By Sonja Ryst
Washington Post Staff Writer
Tuesday, June 22, 2010; A12
House leaders have reached an agreement with their Senate counterparts on an amendment to financial overhaul legislation that would limit the fees credit and debit card issuers can charge retailers, Sen. Richard J. Durbin (D-Ill.) said Monday.
Durbin's "swipe fee" amendment was included in the Senate version of the bill but not in the House version. Under the compromise, government-issued prepaid cards and reloadable prepaid cards would be exempt from the law.
The agreement "preserves key protections for the grocers, retailers and country store owners most affected by out-of-control swipe fees, while addressing legitimate concerns of the industry," Rep. Peter Welch (D-Vt.) wrote in an e-mail.
The Senate amendment, approved last month on a 64 to 33 vote, would have regulated the fees associated with debit or prepaid-card purchases. Retailers have said that the fees, which run about 1 or 2 percent, can erase their profit on small transactions.
However, state and local governments that use debit or prepaid cards to distribute unemployment and child support benefits have lobbied against the measure, saying that letting merchants avoid paying swipe fees could translate into higher costs for crucial social programs.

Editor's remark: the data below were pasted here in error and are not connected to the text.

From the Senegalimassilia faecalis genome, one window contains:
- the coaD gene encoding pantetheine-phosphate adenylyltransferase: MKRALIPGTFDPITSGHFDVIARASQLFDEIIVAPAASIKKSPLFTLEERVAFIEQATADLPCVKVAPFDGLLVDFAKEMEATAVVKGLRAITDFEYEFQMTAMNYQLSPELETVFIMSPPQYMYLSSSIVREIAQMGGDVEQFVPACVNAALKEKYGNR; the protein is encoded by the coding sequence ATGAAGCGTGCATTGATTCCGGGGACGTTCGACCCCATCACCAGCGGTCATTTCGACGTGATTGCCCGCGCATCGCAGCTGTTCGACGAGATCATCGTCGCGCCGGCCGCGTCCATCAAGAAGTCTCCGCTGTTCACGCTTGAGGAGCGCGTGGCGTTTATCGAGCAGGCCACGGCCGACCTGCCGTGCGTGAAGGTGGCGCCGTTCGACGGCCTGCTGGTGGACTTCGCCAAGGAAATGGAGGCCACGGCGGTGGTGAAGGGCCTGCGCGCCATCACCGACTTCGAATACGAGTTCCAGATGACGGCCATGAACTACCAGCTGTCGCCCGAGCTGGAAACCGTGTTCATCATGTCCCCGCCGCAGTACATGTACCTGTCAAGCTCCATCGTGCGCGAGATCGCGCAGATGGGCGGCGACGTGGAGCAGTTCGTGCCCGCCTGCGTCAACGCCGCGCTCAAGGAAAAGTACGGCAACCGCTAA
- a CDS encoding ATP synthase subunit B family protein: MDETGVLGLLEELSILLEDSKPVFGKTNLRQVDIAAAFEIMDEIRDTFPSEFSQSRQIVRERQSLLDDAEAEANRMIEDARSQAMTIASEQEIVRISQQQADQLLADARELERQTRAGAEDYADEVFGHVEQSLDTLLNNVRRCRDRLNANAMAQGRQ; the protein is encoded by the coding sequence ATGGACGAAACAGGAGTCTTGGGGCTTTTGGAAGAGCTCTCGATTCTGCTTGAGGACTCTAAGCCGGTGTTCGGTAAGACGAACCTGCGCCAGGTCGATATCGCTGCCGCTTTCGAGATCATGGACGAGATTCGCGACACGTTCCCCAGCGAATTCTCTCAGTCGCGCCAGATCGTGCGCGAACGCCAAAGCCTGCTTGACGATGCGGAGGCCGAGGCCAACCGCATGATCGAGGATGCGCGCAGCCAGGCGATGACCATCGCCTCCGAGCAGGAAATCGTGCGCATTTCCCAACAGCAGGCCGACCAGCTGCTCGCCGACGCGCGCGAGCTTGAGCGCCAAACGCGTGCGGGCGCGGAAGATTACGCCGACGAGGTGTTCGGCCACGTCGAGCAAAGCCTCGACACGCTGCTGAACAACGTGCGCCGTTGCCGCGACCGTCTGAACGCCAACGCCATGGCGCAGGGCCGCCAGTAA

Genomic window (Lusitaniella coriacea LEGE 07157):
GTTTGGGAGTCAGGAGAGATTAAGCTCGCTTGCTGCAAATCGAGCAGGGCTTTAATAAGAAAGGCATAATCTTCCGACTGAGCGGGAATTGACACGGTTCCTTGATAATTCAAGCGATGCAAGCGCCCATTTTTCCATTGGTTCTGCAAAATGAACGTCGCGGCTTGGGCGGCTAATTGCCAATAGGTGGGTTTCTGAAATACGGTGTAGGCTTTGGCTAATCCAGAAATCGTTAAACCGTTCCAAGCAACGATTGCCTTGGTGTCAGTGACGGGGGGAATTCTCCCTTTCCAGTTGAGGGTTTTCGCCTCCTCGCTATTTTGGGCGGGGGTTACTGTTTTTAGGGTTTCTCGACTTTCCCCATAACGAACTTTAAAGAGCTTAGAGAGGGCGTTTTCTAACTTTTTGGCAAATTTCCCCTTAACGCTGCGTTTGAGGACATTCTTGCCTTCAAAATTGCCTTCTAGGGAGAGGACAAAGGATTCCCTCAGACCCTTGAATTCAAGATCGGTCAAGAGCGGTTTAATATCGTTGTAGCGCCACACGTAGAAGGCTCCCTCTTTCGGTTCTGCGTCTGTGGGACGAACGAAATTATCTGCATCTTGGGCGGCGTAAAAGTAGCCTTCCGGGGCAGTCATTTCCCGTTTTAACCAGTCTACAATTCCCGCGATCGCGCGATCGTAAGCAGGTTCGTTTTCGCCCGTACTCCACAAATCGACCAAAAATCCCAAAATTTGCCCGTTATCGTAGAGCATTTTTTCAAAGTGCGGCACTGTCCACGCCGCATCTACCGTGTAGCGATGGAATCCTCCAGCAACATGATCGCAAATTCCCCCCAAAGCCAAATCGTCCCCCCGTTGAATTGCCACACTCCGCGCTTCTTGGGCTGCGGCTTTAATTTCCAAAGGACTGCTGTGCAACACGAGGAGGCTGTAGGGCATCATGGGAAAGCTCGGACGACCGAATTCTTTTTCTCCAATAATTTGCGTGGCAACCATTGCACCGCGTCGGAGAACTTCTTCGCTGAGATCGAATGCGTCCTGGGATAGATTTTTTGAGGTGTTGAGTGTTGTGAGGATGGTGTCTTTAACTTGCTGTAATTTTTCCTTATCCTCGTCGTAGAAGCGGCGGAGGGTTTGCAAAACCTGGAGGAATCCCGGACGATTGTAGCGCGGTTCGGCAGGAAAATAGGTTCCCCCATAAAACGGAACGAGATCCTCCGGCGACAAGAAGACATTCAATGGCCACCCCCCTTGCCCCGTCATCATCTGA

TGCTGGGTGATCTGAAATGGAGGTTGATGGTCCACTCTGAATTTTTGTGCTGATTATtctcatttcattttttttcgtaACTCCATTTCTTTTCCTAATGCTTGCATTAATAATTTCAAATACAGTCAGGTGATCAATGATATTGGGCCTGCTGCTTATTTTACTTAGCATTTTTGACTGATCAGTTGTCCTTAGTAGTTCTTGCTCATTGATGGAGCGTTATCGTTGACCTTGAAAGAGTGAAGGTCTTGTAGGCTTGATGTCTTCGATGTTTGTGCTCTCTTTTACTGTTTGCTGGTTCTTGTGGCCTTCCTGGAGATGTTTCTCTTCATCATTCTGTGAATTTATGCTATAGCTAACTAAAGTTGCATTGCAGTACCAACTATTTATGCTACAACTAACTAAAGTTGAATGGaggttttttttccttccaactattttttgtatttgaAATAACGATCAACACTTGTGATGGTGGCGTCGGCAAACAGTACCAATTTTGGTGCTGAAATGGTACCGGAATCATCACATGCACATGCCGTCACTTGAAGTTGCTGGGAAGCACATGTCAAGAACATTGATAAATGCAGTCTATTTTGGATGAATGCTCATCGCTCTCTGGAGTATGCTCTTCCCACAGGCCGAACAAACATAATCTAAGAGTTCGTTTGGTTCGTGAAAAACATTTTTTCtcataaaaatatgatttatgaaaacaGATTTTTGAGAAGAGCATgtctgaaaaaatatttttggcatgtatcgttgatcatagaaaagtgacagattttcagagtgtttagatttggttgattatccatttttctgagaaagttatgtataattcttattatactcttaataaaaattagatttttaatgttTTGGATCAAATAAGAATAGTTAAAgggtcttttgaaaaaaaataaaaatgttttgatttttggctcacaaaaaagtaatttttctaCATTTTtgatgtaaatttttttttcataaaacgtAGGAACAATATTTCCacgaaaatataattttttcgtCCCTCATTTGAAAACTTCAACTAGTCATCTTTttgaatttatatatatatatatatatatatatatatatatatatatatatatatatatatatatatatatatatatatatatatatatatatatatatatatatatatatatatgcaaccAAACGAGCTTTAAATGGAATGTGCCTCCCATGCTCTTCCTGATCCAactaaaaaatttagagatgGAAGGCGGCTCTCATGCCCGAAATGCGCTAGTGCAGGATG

The compromise version of the amendment seeks to address those concerns by exempting federal, state and local government debit and prepaid cards from new swipe fee rules. Congressional aides said the changes could save the federal government $40 million a year.
The latest proposal drew protests from the financial industry. "The carve-outs made for government-run programs underscore our concerns about the harmful impact of this legislation to all card users," said National Association of Federal Credit Unions President Fred Becker in an e-mail. "In its current form, this legislation would still put credit unions at a severe disadvantage compared to large credit card issuers."
House leaders plan to offer the amendment to their Senate counterparts on Tuesday when the conference committee meets to continue negotiations on a final version of the regulatory overhaul.